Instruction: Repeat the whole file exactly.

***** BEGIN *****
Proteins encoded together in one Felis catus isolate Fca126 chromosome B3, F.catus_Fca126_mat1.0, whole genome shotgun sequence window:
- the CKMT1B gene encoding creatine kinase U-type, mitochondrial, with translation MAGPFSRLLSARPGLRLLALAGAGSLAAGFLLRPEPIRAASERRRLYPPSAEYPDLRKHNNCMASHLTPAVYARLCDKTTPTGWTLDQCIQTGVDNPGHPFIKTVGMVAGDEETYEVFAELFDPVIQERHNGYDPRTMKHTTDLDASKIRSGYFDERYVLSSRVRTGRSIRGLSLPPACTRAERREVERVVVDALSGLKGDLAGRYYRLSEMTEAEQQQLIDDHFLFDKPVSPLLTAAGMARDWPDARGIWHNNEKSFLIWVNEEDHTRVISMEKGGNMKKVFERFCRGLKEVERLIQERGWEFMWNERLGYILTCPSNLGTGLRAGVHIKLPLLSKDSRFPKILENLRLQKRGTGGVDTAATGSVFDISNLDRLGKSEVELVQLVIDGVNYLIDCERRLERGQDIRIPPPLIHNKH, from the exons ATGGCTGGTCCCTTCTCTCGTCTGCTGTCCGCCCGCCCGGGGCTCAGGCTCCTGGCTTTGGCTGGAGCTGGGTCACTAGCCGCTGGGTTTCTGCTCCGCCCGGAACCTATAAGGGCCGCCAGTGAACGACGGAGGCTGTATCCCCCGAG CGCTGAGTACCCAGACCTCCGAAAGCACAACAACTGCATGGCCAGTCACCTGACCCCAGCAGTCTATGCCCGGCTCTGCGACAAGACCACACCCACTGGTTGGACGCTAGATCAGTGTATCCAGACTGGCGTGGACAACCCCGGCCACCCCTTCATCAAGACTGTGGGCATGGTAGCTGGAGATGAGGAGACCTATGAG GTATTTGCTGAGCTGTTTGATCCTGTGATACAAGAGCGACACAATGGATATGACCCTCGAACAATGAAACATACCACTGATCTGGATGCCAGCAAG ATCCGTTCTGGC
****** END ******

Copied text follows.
Proteins encoded together in one Felis catus isolate Fca126 chromosome B3, F.catus_Fca126_mat1.0, whole genome shotgun sequence window:
- the CKMT1B gene encoding creatine kinase U-type, mitochondrial, with translation MAGPFSRLLSARPGLRLLALAGAGSLAAGFLLRPEPIRAASERRRLYPPSAEYPDLRKHNNCMASHLTPAVYARLCDKTTPTGWTLDQCIQTGVDNPGHPFIKTVGMVAGDEETYEVFAELFDPVIQERHNGYDPRTMKHTTDLDASKIRSGYFDERYVLSSRVRTGRSIRGLSLPPACTRAERREVERVVVDALSGLKGDLAGRYYRLSEMTEAEQQQLIDDHFLFDKPVSPLLTAAGMARDWPDARGIWHNNEKSFLIWVNEEDHTRVISMEKGGNMKKVFERFCRGLKEVERLIQERGWEFMWNERLGYILTCPSNLGTGLRAGVHIKLPLLSKDSRFPKILENLRLQKRGTGGVDTAATGSVFDISNLDRLGKSEVELVQLVIDGVNYLIDCERRLERGQDIRIPPPLIHNKH, from the exons ATGGCTGGTCCCTTCTCTCGTCTGCTGTCCGCCCGCCCGGGGCTCAGGCTCCTGGCTTTGGCTGGAGCTGGGTCACTAGCCGCTGGGTTTCTGCTCCGCCCGGAACCTATAAGGGCCGCCAGTGAACGACGGAGGCTGTATCCCCCGAG CGCTGAGTACCCAGACCTCCGAAAGCACAACAACTGCATGGCCAGTCACCTGACCCCAGCAGTCTATGCCCGGCTCTGCGACAAGACCACACCCACTGGTTGGACGCTAGATCAGTGTATCCAGACTGGCGTGGACAACCCCGGCCACCCCTTCATCAAGACTGTGGGCATGGTAGCTGGAGATGAGGAGACCTATGAG GTATTTGCTGAGCTGTTTGATCCTGTGATACAAGAGCGACACAATGGATATGACCCTCGAACAATGAAACATACCACTGATCTGGATGCCAGCAAG ATCCGTTCTGGC